Adrian Middleton is a returning starter at defensive tackle that will need to step up in order for this unit to be sustainable in 2017. The other true defensive end position is the biggest question mark. The 2017 media guide listed sophomore T.J. Carter as the current starter. Carter played in 11 games as a true freshman, recording 11 tackles and 0.5 tackles for loss. Backing up Carter is junior Kengera Daniel, who saw limited action as a freshman, and recorded just three tackles in eight games as a sophomore.
Kentucky’s overall run defense in 2016 ranked 108th in the nation and 11th in the SEC, allowing 2,700 rushing yards, or an average of 225 rush yards per game.
But is the sub-par ranking in UK’s rush defense attributed to the defensive line alone? Of course not. I would argue that this statistic does not even lie solely on the shoulders of the defense as a whole.
When an offense can’t stay on the field, sustain lengthy drives, and ‘secure the bag,’ the defensive unit has to play more minutes and, subsequently, experiences more fatigue. Offensive turnovers play a huge factor when trying to manage the clock and give the defensive a rest.
Kentucky’s clock management was at its lowest point in its first two games of 2016, where the offense committed a total of eight turnovers: an interception, two fumbles lost, and a turnover on downs against Southern Miss; and three interceptions and a fumble lost against Florida.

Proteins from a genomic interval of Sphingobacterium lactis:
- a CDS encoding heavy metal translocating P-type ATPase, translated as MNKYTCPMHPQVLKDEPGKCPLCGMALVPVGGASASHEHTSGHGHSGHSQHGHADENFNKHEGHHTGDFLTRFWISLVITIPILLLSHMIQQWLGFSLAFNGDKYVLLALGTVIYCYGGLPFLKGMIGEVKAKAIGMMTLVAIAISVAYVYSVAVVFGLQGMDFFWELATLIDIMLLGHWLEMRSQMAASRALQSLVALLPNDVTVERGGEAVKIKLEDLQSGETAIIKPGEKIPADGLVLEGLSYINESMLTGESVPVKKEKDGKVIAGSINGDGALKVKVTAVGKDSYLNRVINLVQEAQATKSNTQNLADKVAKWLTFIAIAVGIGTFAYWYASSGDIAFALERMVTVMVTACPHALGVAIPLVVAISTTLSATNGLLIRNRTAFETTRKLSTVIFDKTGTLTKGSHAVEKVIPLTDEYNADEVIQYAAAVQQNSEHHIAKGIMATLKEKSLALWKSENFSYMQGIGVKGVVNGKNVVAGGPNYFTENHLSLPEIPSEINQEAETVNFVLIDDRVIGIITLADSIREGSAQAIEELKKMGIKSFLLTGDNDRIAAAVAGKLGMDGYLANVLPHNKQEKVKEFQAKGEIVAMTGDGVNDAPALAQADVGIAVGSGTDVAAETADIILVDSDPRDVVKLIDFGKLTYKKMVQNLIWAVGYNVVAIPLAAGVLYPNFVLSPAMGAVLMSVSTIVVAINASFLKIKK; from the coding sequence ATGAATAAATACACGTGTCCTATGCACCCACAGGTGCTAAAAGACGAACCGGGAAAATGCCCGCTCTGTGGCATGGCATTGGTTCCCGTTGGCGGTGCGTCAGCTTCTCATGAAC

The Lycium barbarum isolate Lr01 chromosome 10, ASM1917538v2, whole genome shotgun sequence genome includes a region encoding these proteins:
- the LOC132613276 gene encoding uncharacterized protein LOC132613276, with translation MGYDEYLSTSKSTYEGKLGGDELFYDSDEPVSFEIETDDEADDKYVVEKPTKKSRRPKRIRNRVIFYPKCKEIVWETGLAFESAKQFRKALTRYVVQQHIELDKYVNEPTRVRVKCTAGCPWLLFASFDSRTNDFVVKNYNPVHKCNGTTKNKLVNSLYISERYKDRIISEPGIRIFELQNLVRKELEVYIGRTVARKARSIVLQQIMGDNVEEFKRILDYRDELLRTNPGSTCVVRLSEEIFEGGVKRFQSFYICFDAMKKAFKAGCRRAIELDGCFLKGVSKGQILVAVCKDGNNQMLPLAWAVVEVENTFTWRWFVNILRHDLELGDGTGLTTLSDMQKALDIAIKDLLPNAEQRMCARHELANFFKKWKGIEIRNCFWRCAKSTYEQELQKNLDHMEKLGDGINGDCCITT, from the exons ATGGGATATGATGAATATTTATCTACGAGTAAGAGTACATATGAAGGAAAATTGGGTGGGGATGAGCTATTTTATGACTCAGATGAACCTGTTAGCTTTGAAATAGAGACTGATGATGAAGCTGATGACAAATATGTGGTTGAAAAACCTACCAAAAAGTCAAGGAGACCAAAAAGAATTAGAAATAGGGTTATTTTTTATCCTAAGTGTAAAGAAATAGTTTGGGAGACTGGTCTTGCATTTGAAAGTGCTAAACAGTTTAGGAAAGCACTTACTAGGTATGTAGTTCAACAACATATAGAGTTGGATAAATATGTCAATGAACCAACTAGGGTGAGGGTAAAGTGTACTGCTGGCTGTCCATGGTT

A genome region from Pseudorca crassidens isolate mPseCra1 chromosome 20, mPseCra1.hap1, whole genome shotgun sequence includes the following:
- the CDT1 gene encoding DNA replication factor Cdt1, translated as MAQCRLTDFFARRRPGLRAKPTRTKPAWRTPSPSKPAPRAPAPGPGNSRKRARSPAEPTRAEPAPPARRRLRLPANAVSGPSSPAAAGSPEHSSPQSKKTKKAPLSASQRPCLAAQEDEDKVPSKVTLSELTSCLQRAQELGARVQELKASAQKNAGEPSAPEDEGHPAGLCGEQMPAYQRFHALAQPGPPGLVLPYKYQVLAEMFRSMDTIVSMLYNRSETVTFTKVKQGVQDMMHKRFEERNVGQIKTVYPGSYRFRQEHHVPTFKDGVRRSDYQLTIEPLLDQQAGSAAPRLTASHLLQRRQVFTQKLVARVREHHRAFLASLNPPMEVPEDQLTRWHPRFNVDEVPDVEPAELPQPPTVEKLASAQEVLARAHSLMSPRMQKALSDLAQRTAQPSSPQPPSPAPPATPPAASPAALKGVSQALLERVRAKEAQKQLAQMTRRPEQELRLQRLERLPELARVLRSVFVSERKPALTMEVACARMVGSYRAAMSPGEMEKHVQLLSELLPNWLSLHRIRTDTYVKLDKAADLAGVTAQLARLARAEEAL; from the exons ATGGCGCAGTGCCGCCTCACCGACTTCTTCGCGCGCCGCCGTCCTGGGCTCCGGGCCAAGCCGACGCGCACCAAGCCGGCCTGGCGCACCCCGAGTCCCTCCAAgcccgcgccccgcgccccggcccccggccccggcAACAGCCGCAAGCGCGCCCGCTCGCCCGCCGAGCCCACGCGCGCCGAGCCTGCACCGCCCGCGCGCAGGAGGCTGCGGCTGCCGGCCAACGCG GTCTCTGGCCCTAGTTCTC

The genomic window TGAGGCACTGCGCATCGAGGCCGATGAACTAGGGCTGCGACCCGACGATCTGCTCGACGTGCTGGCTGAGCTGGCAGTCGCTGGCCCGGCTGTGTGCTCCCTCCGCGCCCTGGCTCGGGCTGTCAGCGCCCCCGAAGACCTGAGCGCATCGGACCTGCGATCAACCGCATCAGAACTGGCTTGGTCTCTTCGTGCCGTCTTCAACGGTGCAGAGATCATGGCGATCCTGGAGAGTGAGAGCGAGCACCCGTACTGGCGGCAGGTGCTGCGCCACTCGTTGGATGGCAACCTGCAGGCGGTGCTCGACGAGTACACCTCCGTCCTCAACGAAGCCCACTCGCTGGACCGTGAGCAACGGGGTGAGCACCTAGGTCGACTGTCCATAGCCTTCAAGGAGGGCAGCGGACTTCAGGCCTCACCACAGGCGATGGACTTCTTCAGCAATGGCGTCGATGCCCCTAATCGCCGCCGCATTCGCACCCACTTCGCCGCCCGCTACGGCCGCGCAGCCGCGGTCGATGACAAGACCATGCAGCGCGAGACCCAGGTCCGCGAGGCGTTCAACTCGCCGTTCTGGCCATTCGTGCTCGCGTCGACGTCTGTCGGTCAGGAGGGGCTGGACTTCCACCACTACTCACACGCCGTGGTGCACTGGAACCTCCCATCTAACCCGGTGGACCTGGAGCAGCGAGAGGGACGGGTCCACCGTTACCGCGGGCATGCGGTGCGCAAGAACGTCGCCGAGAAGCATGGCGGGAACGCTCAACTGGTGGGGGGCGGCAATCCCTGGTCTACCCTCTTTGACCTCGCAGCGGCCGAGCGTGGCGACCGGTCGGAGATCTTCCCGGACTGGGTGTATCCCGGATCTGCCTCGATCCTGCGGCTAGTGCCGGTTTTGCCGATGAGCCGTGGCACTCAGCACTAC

Time of possession in the first two games:
- Kentucky - 19:28, Southern Miss - 40:32
- Kentucky - 22:34, Florida - 37:26
That’s two whole games where Kentucky’s defense was on the field nearly twice as much as its offense. While Southern Miss has a pair of solid running backs, the Golden Eagles were only slightly above average in terms of rush offense, finishing 62nd on the season. Southern Miss tallied 262 yards rushing against the Wildcats, 88 more than their 2016 overall average.
Even worse, Florida’s rush offense ranked 110th nationally and last in the SEC in 2016. The Gators ran up 244 yards on the Cats, coming close to doubling their 2016 season average of 128.2. Kentucky’s defense was on the field for 83 plays in that game (vs. just 48 for the offense), so it should be no surprise that the defense got tired and gave up more yards.
Kentucky went 6-2 in games where it had the advantage in time of possession a season ago. UK’s record when it lost the time of possession battle: 1-4.
I admit that the D-line is perhaps still the biggest area of concern headed into 2017, but not for lack of effort by the individuals in that unit. The nose guards should be able to plug holes. I expect Adrian Middleton to come back better and stronger this season. But behind Middleton and in the true defensive end position, there is little depth or experience.
But on offense, where the coaching staff has made tremendous strides in recruiting depth at nearly every position, Kentucky has to find a way to limit turnovers. If UK wants to compete for an SEC East Title, they need to lift up their weakest link, and that starts with the offense staying on the field and sustaining drives.
It also starts with game one at Southern Miss. No opening-game excuses; all of Kentucky’s offensive starters know what it’s like to play in a hostile road environment.